doi:10.1038/nindia.2015.58 Published online 7 May 2015
An interdisciplinary team of scientists has unraveled the underlying mechanism through which information is transmitted across the inner and outer layers of the cell membrane by phosphatidylserine (PS), an important phospholipid component of this membrane1.
The cell receives external cues from the environment from lipid-linked receptors on the outer surface of the cell membrane. The mechanism of this information relay was not clear till now.The researchers combined various techniques to understand the role of PS in the formation of nanoclusters of lipids, a process essential for a number of cell signaling events.
Previous work from the group had established that the actin cytoskeleton played a crucial role in nanocluster formation. How these lipids on the outer leaflet of the cell membrane “talk” to the actin beneath the inner leaflet was unclear.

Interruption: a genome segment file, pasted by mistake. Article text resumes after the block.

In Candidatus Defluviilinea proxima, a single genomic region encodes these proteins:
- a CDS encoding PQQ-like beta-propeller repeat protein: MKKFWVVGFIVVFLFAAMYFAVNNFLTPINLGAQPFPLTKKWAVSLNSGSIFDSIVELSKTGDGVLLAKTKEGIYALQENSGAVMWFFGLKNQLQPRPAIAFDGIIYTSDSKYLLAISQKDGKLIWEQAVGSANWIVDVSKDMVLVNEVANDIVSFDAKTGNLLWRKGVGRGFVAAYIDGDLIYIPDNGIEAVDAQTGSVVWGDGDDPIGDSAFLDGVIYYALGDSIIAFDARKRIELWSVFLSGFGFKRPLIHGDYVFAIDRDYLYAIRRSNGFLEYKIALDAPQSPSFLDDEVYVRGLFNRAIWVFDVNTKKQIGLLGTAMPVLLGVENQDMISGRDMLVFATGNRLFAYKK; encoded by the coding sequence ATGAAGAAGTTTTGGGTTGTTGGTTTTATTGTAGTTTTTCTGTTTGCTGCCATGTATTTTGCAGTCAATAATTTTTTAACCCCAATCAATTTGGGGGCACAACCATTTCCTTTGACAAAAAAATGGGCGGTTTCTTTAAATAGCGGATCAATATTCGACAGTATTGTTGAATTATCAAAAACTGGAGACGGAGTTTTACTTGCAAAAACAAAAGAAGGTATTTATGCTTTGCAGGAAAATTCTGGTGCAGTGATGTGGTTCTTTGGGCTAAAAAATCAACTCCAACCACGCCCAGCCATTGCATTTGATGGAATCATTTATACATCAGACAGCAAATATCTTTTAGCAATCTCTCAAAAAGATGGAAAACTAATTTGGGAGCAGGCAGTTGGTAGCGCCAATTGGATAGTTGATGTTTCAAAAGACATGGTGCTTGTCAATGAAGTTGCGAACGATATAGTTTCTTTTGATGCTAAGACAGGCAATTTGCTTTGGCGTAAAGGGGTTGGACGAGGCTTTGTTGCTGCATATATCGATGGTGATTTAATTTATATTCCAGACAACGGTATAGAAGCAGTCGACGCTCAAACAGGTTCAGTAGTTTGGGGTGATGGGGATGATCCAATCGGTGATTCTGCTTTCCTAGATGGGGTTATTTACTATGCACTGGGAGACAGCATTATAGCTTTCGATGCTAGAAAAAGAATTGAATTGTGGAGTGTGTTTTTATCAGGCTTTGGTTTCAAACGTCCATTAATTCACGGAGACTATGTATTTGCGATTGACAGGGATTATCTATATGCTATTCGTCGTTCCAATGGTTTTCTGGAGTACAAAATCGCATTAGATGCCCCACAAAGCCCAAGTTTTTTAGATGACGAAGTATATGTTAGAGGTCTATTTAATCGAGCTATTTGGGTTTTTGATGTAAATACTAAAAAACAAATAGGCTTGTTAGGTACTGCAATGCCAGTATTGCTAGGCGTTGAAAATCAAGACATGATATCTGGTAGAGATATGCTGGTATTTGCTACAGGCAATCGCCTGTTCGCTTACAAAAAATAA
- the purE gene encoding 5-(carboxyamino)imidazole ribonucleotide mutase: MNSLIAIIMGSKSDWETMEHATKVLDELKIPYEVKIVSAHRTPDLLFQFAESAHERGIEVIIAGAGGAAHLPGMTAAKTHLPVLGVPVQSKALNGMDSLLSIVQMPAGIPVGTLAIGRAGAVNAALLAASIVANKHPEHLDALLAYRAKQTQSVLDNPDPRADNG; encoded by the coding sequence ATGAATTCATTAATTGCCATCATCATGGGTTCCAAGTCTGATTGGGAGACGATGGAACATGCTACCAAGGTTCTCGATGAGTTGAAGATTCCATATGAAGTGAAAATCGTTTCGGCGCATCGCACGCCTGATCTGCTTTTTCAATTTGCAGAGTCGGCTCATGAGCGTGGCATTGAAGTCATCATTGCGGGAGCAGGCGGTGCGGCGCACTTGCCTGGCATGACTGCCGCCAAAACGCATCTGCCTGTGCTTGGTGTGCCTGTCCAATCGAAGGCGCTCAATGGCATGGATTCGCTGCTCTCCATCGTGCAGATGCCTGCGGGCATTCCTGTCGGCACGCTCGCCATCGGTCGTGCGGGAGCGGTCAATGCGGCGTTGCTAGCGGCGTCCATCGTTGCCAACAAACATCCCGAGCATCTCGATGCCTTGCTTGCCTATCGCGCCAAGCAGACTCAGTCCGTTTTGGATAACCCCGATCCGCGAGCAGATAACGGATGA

Experiments showed that long-acyl chain lipid species were more likely to form nanoclusters.The researchers then identified particular lipids in the inner leaflet that have acyl-chain interactions on one hand, and bind to the actin via proteins on the other.
“By selectively masking potential candidates, we zeroed in on PS, in particular long acyl-chain PS. This is recruited in a context-dependent manner to support communication between the inner and outer leaflets of the cell membrane” says Anupama Ambika Anilkumar, one of the authors.